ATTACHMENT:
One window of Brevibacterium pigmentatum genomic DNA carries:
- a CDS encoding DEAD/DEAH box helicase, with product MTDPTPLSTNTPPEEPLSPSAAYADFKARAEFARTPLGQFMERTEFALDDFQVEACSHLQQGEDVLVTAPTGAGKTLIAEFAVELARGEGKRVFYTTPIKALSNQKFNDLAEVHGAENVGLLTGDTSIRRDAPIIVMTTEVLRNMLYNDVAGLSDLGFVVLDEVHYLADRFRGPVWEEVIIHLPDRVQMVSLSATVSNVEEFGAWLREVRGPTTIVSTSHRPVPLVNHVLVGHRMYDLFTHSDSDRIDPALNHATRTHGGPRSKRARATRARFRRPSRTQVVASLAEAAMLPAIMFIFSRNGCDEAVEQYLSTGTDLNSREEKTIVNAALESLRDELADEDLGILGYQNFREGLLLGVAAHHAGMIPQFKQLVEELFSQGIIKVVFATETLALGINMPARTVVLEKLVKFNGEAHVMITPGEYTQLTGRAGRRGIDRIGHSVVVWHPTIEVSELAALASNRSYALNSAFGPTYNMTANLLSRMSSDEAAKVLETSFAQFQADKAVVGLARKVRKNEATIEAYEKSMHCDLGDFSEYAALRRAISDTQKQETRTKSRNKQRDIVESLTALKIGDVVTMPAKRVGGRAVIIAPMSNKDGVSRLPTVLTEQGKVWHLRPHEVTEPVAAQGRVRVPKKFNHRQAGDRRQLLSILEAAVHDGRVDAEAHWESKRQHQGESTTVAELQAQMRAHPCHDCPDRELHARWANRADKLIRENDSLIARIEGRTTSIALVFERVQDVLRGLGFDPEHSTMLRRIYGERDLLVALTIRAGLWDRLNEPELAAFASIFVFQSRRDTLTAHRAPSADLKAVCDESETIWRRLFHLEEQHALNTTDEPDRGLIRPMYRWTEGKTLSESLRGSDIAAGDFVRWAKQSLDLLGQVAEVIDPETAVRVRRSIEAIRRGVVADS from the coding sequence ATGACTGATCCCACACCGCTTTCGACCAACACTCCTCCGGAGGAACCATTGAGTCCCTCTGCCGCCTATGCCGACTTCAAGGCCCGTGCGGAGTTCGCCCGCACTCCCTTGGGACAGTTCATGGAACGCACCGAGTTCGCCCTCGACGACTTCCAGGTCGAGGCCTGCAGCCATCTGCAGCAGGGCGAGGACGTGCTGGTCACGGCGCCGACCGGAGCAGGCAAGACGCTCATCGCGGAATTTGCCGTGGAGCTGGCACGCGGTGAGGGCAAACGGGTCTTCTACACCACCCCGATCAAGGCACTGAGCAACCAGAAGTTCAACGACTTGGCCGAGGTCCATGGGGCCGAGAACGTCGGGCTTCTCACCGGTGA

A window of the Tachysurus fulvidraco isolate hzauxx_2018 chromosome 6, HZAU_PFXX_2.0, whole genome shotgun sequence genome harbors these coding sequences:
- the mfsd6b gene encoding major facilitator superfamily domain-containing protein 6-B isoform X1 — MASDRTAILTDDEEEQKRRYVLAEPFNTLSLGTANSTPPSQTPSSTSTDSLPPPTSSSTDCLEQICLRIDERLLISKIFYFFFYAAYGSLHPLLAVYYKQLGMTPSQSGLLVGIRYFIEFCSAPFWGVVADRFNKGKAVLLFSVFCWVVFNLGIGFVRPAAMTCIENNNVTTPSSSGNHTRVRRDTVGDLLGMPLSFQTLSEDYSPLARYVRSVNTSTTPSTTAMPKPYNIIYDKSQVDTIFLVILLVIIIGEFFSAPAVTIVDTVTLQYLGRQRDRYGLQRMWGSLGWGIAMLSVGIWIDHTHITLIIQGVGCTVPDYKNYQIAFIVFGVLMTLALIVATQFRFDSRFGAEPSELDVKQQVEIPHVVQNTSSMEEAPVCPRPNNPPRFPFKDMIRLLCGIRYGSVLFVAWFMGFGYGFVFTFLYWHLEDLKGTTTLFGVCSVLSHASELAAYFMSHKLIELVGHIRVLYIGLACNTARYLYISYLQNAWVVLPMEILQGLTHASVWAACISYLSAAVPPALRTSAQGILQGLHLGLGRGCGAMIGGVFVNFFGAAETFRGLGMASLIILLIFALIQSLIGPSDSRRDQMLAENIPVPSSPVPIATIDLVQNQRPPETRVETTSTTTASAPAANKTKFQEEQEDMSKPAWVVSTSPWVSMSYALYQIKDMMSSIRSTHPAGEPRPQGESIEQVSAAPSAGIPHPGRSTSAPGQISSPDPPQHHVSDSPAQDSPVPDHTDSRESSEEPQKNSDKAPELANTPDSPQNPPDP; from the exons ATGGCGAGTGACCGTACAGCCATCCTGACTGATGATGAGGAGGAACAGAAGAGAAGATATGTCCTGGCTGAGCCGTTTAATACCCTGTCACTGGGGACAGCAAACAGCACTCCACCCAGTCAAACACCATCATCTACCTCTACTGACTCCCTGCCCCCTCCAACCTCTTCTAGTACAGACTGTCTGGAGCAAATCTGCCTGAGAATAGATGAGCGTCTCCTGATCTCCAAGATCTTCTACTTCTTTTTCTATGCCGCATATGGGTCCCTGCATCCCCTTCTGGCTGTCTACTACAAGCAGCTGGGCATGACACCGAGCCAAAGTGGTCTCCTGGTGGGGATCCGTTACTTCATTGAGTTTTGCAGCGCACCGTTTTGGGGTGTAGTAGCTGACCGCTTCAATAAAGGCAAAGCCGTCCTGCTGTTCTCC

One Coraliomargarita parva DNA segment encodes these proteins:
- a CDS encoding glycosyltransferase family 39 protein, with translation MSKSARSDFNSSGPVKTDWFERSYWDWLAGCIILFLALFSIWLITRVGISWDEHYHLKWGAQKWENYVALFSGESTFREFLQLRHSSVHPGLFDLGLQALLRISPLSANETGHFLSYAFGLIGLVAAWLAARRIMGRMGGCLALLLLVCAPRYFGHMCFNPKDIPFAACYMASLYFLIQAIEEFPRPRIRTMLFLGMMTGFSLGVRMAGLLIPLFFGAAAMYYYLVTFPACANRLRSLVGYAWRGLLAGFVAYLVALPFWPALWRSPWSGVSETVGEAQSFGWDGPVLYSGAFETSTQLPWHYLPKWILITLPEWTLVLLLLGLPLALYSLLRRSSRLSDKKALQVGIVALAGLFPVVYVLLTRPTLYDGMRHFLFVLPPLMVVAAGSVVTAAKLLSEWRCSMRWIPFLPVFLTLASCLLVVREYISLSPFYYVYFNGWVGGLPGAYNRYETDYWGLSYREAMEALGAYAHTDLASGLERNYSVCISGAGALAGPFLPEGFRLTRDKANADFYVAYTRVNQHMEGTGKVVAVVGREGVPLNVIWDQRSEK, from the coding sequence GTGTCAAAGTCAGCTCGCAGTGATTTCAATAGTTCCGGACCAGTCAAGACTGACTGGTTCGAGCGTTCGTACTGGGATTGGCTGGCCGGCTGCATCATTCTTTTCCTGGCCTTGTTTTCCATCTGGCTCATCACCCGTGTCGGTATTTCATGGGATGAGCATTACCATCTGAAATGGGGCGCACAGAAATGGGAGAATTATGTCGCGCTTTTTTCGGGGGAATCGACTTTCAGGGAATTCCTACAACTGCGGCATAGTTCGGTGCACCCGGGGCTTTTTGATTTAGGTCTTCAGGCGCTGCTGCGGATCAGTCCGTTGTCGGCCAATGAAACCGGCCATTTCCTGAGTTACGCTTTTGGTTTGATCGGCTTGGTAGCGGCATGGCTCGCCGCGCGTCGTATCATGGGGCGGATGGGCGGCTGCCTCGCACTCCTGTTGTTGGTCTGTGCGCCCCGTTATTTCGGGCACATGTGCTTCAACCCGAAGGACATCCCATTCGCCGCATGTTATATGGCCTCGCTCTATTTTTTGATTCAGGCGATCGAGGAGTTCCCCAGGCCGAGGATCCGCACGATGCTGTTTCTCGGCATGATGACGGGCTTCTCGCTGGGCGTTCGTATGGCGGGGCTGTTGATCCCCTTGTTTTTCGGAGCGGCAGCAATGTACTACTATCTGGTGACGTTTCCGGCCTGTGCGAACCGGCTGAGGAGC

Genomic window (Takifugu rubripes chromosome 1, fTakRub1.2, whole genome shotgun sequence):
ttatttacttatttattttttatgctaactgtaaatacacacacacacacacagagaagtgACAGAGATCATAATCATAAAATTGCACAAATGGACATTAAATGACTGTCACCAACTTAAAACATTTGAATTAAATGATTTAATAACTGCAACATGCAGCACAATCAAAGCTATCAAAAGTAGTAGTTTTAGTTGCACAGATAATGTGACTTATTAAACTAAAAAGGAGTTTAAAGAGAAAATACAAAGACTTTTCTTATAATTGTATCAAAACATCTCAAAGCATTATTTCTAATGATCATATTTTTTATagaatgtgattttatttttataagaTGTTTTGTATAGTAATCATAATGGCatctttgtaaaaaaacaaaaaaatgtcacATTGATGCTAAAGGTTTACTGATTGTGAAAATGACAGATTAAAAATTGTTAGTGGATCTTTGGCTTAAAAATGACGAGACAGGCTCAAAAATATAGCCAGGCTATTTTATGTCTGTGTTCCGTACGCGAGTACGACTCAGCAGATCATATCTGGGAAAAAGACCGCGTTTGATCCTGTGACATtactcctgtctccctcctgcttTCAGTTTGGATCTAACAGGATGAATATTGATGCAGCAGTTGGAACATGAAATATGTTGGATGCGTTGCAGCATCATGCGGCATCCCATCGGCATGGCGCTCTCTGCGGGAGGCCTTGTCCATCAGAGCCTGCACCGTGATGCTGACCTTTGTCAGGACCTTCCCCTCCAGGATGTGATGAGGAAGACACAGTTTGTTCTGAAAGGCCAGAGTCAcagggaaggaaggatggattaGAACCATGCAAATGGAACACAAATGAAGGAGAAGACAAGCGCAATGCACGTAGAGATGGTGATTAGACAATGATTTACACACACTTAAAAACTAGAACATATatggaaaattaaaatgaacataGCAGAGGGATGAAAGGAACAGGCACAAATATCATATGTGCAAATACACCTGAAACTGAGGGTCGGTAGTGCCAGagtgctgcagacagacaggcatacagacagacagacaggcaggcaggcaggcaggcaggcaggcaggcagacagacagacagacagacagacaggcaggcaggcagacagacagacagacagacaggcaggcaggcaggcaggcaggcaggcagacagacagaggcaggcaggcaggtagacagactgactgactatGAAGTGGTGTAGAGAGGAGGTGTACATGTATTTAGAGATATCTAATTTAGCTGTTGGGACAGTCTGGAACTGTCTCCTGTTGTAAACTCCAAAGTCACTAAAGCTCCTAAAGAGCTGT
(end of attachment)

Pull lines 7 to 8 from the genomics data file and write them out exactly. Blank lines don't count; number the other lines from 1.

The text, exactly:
Genomic window (Takifugu rubripes chromosome 1, fTakRub1.2, whole genome shotgun sequence):
ttatttacttatttattttttatgctaactgtaaatacacacacacacacacagagaagtgACAGAGATCATAATCATAAAATTGCACAAATGGACATTAAATGACTGTCACCAACTTAAAACATTTGAATTAAATGATTTAATAACTGCAACATGCAGCACAATCAAAGCTATCAAAAGTAGTAGTTTTAGTTGCACAGATAATGTGACTTATTAAACTAAAAAGGAGTTTAAAGAGAAAATACAAAGACTTTTCTTATAATTGTATCAAAACATCTCAAAGCATTATTTCTAATGATCATATTTTTTATagaatgtgattttatttttataagaTGTTTTGTATAGTAATCATAATGGCatctttgtaaaaaaacaaaaaaatgtcacATTGATGCTAAAGGTTTACTGATTGTGAAAATGACAGATTAAAAATTGTTAGTGGATCTTTGGCTTAAAAATGACGAGACAGGCTCAAAAATATAGCCAGGCTATTTTATGTCTGTGTTCCGTACGCGAGTACGACTCAGCAGATCATATCTGGGAAAAAGACCGCGTTTGATCCTGTGACATtactcctgtctccctcctgcttTCAGTTTGGATCTAACAGGATGAATATTGATGCAGCAGTTGGAACATGAAATATGTTGGATGCGTTGCAGCATCATGCGGCATCCCATCGGCATGGCGCTCTCTGCGGGAGGCCTTGTCCATCAGAGCCTGCACCGTGATGCTGACCTTTGTCAGGACCTTCCCCTCCAGGATGTGATGAGGAAGACACAGTTTGTTCTGAAAGGCCAGAGTCAcagggaaggaaggatggattaGAACCATGCAAATGGAACACAAATGAAGGAGAAGACAAGCGCAATGCACGTAGAGATGGTGATTAGACAATGATTTACACACACTTAAAAACTAGAACATATatggaaaattaaaatgaacataGCAGAGGGATGAAAGGAACAGGCACAAATATCATATGTGCAAATACACCTGAAACTGAGGGTCGGTAGTGCCAGagtgctgcagacagacaggcatacagacagacagacaggcaggcaggcaggcaggcaggcaggcaggcagacagacagacagacagacagacaggcaggcaggcagacagacagacagacagacaggcaggcaggcaggcaggcaggcaggcagacagacagaggcaggcaggcaggtagacagactgactgactatGAAGTGGTGTAGAGAGGAGGTGTACATGTATTTAGAGATATCTAATTTAGCTGTTGGGACAGTCTGGAACTGTCTCCTGTTGTAAACTCCAAAGTCACTAAAGCTCCTAAAGAGCTGT